Passengers aboard two Air Transat flights had a gruelling delay on a tarmac Monday after their flights heading to Montreal were diverted to Ottawa due to severe weather.
The planes were stuck on the tarmac for so long that passengers called 911.
“It was a nightmare,” passenger Maryanne Zéhil said. “There were children crying … some people had panic attacks and screamed ‘I need to get out!'”
WATCH: Hot, tired, and with little food, some passengers actually called 911. Why did it happen?
The first — Flight 157 from Brussels — was scheduled to arrive in Montreal around 3:15 p.m. ET Monday but instead flew to Ottawa because of a storm.
The flight landed at the Ottawa airport around 5 p.m. ET, after more than eight hours of flying time. It sat on the tarmac for six hours and passengers were not able to get off the plane.
Zéhil said at first the air conditioning was on, but later it was turned off. There wasn’t any more food and slowly they ran out of water.
She said although the flight attendants were “very helpful” she decided to go talk to the pilots and asked them if they could get off the plane.
“They kept saying ‘we cannot do anything, we have to wait,'” she said. The pilots were waiting for an opportunity to refuel before leaving Ottawa.
“We all wanted to open the door. I had a dog, who was 15 hours without water and I was panicking.”
One passenger called 911 to notify emergency crews about the situation. They arrived and gave out water bottles, she said.
At that time, the passengers had been on the plane for about 15 hours.
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The flight finally left Ottawa at about 11 p.m. ET and landed in Montreal at about 11:30 p.m. ET.
“It was inhumane and unacceptable,” Zéhil said. “We felt as if we were taken a hostage and didn’t feel secure on the plane anymore. When police came …. that’s when we felt secure.”
Debbie Cabana, marketing director with Air Transat, said many flights had to be diverted to the Ottawa airport because of the thunderstorms and the situation was beyond their control.
“As a result, Ottawa airport staff were unable to provide with loading bridges or stairs that would have enabled the passengers on the Brussels flight to disembark or our ground crews to replenish the aircraft’s empty drinking water reservoir,” she said in an email.
She added the shortage of fuel on the plane also explained the lack of air conditioning for a time.
In a statement released Monday, Ottawa airport officials said they did have a Customer Care Program — a program that provides planes with a supply of water, food, diapers and other personal hygiene as necessary — but its services were not requested.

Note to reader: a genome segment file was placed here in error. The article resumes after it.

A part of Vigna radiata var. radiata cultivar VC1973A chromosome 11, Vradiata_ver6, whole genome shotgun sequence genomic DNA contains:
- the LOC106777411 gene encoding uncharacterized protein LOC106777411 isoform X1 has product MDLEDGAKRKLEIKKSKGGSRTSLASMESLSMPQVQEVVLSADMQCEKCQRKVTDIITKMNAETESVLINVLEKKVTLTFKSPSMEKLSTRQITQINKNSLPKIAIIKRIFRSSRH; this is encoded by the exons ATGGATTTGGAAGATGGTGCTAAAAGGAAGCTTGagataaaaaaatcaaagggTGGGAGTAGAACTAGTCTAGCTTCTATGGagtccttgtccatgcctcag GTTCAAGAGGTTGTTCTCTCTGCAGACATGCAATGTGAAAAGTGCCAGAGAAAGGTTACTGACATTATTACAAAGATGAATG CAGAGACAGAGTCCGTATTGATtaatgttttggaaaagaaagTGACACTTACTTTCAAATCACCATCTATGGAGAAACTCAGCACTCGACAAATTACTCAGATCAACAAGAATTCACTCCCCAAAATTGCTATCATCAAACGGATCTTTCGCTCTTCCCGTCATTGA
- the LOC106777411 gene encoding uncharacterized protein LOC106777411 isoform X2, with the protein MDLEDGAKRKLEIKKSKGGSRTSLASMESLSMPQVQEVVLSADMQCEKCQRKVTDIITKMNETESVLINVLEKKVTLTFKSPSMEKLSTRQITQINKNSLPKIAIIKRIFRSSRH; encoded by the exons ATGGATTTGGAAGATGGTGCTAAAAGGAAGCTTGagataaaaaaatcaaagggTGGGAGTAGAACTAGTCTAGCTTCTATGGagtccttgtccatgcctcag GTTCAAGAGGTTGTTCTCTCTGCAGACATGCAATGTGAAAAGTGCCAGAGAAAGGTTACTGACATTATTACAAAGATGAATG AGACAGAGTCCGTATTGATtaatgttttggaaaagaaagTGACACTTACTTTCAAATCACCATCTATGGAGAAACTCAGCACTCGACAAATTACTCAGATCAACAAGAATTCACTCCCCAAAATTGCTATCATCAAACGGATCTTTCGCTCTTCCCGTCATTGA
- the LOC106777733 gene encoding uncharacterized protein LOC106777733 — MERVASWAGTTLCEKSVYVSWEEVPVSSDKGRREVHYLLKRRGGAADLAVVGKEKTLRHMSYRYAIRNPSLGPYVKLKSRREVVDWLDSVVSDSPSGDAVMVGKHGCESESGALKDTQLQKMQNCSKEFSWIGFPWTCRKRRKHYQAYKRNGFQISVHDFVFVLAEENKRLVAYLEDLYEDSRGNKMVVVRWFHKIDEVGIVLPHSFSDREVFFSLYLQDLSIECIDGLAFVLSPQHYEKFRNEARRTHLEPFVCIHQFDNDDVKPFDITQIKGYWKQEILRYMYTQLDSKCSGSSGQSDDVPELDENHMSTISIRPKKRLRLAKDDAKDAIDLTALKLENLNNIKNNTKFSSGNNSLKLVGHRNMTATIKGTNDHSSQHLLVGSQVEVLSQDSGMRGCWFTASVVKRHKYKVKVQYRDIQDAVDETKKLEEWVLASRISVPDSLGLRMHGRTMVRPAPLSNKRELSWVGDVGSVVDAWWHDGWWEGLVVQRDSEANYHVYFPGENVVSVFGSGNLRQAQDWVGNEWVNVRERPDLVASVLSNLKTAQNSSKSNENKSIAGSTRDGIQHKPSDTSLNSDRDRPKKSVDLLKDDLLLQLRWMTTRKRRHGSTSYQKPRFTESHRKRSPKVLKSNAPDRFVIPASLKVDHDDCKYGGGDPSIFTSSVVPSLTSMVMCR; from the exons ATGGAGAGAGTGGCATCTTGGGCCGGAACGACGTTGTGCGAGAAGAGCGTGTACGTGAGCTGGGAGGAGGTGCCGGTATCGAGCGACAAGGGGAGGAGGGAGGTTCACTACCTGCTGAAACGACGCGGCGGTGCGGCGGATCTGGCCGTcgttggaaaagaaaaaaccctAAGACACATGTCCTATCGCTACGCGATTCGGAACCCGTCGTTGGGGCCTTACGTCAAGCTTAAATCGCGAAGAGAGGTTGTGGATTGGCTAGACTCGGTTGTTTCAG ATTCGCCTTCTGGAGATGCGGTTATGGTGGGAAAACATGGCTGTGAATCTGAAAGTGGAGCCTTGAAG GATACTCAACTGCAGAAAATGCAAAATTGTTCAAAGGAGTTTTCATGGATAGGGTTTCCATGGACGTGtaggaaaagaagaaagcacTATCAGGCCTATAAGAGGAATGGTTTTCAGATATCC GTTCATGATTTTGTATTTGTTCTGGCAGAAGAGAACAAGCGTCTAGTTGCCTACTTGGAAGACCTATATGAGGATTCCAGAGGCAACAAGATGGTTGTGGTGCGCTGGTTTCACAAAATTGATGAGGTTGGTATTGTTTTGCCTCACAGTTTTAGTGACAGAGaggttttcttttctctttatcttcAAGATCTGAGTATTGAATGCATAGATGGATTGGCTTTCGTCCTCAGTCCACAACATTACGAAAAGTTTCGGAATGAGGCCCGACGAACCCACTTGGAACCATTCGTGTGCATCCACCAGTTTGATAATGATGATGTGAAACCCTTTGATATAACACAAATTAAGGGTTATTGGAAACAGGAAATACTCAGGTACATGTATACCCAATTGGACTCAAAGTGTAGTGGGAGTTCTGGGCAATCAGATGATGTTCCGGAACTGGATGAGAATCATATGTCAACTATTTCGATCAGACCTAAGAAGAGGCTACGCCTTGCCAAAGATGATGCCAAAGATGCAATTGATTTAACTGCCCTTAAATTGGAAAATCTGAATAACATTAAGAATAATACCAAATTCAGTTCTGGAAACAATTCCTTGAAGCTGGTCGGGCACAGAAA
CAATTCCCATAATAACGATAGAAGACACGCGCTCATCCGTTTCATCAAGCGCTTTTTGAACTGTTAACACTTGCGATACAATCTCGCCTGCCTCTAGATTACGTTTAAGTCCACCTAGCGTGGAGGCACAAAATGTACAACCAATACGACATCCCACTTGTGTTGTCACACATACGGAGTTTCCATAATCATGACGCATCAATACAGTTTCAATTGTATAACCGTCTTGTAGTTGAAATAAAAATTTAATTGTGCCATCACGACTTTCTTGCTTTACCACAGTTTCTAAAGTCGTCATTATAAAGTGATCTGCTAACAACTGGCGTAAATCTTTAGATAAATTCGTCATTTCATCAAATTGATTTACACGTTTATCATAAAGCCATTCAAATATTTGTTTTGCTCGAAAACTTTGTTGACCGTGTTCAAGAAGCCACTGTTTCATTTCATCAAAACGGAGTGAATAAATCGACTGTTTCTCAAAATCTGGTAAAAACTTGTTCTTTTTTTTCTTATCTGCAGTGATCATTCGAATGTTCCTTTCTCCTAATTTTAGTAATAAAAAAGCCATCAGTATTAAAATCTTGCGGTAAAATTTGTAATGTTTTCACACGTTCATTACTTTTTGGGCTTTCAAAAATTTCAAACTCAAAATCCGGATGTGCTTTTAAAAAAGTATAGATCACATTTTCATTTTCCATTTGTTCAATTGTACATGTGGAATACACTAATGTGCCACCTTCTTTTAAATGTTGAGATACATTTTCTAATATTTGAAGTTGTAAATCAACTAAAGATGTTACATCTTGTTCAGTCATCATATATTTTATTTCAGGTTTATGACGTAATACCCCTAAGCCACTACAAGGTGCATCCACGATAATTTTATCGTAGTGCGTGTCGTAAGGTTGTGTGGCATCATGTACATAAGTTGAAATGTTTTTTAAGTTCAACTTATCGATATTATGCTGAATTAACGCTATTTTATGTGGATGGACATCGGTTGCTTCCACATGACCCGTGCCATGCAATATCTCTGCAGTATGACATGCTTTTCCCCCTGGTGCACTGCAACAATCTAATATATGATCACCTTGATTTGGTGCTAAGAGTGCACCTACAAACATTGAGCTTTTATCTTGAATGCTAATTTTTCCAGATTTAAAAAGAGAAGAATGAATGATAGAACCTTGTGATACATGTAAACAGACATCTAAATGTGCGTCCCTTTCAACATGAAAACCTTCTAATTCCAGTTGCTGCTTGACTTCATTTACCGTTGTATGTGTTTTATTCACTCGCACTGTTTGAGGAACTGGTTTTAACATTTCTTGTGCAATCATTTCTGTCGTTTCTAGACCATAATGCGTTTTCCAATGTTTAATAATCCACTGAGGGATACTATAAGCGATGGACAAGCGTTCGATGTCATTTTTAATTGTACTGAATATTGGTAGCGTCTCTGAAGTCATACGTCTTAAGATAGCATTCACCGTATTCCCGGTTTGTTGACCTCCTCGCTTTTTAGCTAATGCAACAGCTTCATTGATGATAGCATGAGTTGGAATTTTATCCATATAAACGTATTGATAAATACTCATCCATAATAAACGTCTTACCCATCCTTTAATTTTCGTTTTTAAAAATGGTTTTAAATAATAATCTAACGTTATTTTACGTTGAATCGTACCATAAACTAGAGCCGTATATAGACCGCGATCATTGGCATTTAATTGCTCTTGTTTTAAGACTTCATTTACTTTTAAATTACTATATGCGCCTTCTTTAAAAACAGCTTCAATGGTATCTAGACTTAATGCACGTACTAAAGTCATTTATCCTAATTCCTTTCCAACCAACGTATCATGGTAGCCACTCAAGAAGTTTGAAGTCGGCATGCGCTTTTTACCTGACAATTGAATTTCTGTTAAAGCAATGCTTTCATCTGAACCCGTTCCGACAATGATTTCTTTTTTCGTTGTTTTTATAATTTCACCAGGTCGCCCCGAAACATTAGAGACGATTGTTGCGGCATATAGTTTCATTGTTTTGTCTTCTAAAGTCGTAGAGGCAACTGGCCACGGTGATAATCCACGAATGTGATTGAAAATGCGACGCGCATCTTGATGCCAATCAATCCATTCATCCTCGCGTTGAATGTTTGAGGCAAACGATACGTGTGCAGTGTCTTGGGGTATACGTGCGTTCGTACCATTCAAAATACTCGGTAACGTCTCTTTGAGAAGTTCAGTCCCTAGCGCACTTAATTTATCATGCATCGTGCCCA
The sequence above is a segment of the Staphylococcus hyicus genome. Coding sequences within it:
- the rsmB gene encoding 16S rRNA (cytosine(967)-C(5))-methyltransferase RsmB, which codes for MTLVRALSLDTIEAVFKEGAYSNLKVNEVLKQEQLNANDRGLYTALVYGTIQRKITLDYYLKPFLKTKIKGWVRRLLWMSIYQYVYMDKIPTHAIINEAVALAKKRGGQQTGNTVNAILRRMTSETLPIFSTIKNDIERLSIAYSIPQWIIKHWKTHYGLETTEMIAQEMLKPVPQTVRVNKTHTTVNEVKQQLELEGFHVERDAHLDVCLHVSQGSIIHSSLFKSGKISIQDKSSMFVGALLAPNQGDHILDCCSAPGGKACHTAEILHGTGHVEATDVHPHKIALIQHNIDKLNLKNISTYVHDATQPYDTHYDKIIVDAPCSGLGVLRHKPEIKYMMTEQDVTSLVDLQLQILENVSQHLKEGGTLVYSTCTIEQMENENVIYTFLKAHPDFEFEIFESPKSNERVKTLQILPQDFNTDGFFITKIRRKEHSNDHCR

“Although our staff tried several times to contact the aircrew through the handlers to provide further assistance, the air crew was non-communicative and did not take us up on our offers to assist further,” the statement read.
Air Transat Flight 507 headed from Rome to Montreal was also diverted to Ottawa due to the weather.
After nine hours and 45 minutes flying from Rome, the plane was supposed to land in Montreal at around 4:30 p.m. ET Monday. It was diverted to Ottawa and sat on the tarmac for hours.
It finally landed at the Montreal airport at 10:30 p.m. ET, more than five hours later.
According to Nikola Berube, Alberta Motor Association travel director of sales and service, when it comes to delays most Canadian airlines will:
However, there is no law that says airlines have to serve food and water.
WATCH: Rules and tips for airline passengers stuck on the tarmac
According to the Canadian Transportation Agency, is passengers feel they have not been treated well they can file a complaint. The agency will then try and resolve the dispute.
“There’s nothing regulated in Canada,” Berube said. “There are regulations in the U.S that do specify that you need to provide water and snacks if delayed four to six hours.”
In the U.S., West Jet says it will offer passengers notifications every 30 minutes that you have the opportunity to leave the plane “if the opportunity to disembark actually exists.” West Jet will also provide access to medical attention and food and water after two hours.
Air Canada will not permit an aircraft to remain on the tarmac at a U.S. airport for more than four hours. Prior to reaching four hours, Air Canada will return the aircraft to the gate or another suitable disembarkation point, where passengers will be allowed to deplane.
Global News reached out to the Ottawa International Airport for comment but has not heard back.
— With files from Global News’ Emily Mertz
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